HANNITY: All right, joining me now, we have attorney Cleta Mitchell, and from the American Center for Law and Justice, Jay Sekulow is with us. Guys, good to see you both.

All right, so now, Jay, we're learning...


HANNITY: ... a few things here. We know the IRS prematurely retired the storage devices. This is after the archivist said what they did was illegal and -- the exact words, "They did not follow the law." Lerner's computer crashed 10 days after the investigation began in this case. They ended their contract with the storage company after the computer crash happened -- interesting timing. The IRS commissioner's a Democratic donor.  What am I missing here?

SEKULOW: You're missing nothing. Except what's missing is Lois Lerner's e-mails, and the reason they're missing is what Cleta and I have alleged in our complaints for our clients, it's bad actions behalf of the IRS. I suspect these e-mails were worse. And Sean, the commissioner of Internal Revenue, when he was testifying, was giving false statements because he already knew, as you pointed out in that timeline, that, in fact, those IRS e-mails from Lois Lerner were gone.

And if you look at that timeline and focus in on the fact that as soon as they were notified that Congress was looking into the targeting, what happens 10 days later? The so-called crash. And there's another e-mail, one from Lois Lerner to the IT director where she says, you know, I'm trying to restore my personal files I lost on this computer crash. And the subject line of that e-mail is, Be careful of what you ask for, and it may have been tongue in cheek but the reality is a crime has been committed here, and the commissioner of Internal Revenue Service needs to be advised when he's testifying under oath before Congress to tell the truth.

HANNITY: You know, it's very interesting, Cleta, as I go to you here, first of all, we were told it was rogue agents in Cincinnati until the rogue agents told Congress, No, it wasn't us. We were taking orders from Washington. The president says not a smidgen of evidence -- that's not true. What do you make of this new development as it relates to Senator Grassley tonight, that, in fact, they were targeting him?

CLETA MITCHELL, ATTORNEY: Well, you know, that doesn't surprise me.  Nothing surprises me anymore. The IRS scandal reminds me of those infomercials where they say, Wait, wait, there's more, because every time you think you've heard it all, you hear something new, something outrageous that they have done.

How about when we learned just barely six weeks ago that the IRS, Lois Lerner, had sent a database of 12,000 citizens' groups to the FBI to go through and see about possible criminal prosecution of these citizens' groups? Look, we've had four commissioners of the IRS or acting commissioners in a row who've trotted up to Congress and lied. That's what they've done. They've made false statements.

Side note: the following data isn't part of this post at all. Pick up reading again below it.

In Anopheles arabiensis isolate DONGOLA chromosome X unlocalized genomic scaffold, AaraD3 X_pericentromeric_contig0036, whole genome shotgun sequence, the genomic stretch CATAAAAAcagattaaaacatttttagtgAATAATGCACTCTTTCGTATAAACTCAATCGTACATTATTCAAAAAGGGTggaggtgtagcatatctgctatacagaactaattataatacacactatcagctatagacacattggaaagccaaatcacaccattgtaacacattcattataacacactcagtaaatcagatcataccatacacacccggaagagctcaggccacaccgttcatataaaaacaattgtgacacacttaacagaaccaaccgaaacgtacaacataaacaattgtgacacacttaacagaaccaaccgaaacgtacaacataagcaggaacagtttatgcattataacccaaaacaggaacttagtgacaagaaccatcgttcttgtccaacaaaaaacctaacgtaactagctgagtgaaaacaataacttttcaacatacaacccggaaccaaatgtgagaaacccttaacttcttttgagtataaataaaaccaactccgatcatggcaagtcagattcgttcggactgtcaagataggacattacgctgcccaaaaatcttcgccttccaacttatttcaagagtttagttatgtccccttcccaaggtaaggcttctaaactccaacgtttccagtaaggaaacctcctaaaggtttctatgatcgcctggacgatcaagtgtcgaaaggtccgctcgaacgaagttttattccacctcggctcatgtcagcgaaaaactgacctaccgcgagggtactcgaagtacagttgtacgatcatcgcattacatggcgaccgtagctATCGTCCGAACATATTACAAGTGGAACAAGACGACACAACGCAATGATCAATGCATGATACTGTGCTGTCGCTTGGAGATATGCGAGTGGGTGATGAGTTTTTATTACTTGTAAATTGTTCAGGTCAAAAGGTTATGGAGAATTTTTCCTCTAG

Doug Shulman, when he was commissioner, told the Oversight Committee that there was no targeting of conservative groups. That was a lie.  Steven Miller, who was the acting commissioner, testified last May that there was nothing that the IRS or he had done wrong. That was a lie.

We had Danny Wurfel, who was dispatched by the Obama White House to go over there last May, and he testified in June of last year there was no intentional wrongdoing, even though he didn't interview any employees.  That was a lie.

And now we have Koskinen. This is the problem. It's the IRS is the problem. That's the problem.


HANNITY: And the question is are we going to get to the bottom line here? Ultimately, were they able and capable of destroying all the evidence? I'm not so sure that's going to be...

MITCHELL: No. I'm not, either.

HANNITY: ... an easy -- 90 percent of the American people FOX News polled, Jay, think that the IRS -- that these files were deliberately destroyed, these e-mails, even 74 percent of independents and 63 percent of Democrats. This seems to be a growing scandal. A cancer is beginning to sort of work its way certainly around the IRS, maybe the White House?

SEKULOW: I think so. Sean, there is no way that these e-mails vanished, OK? First of all, there are recipients of these e-mails, and are they going to come out and say that all the recipients that received Lois Lerner's e-mails, those mysteriously vanished, as well? Remember, they floated that idea, saying there were six other crashes to kind of put out there, May not be able to recover those. They kind of backtracked on that.

Sean, we're in litigation. It's serious litigation right now.  There'll be discovery. We're going to -- if they exist, we're going to find them. If they do not exist, then the presumption is that what we've alleged in the complaints are true.

But Sean, this isn't -- you now know the connection between Treasury and IRS and the White House, and that's the chief of staff. So Lois Lerner may not have sent an e-mail to President Obama or to his team, but Nicole Flax sure did, and she had a lot of business at that White House while that was going on.

HANNITY: Why did they tell them...

SEKULOW: They knew exactly what they were doing.

HANNITY: They told them before Congress...

SEKULOW: When the president did that State of the Union speech and -- yes. Go ahead.

HANNITY: Yes, they said that before Congress. We're running out of time. We're going to stay on the story. Guys, good to see you.

MITCHELL: Thank you, Sean.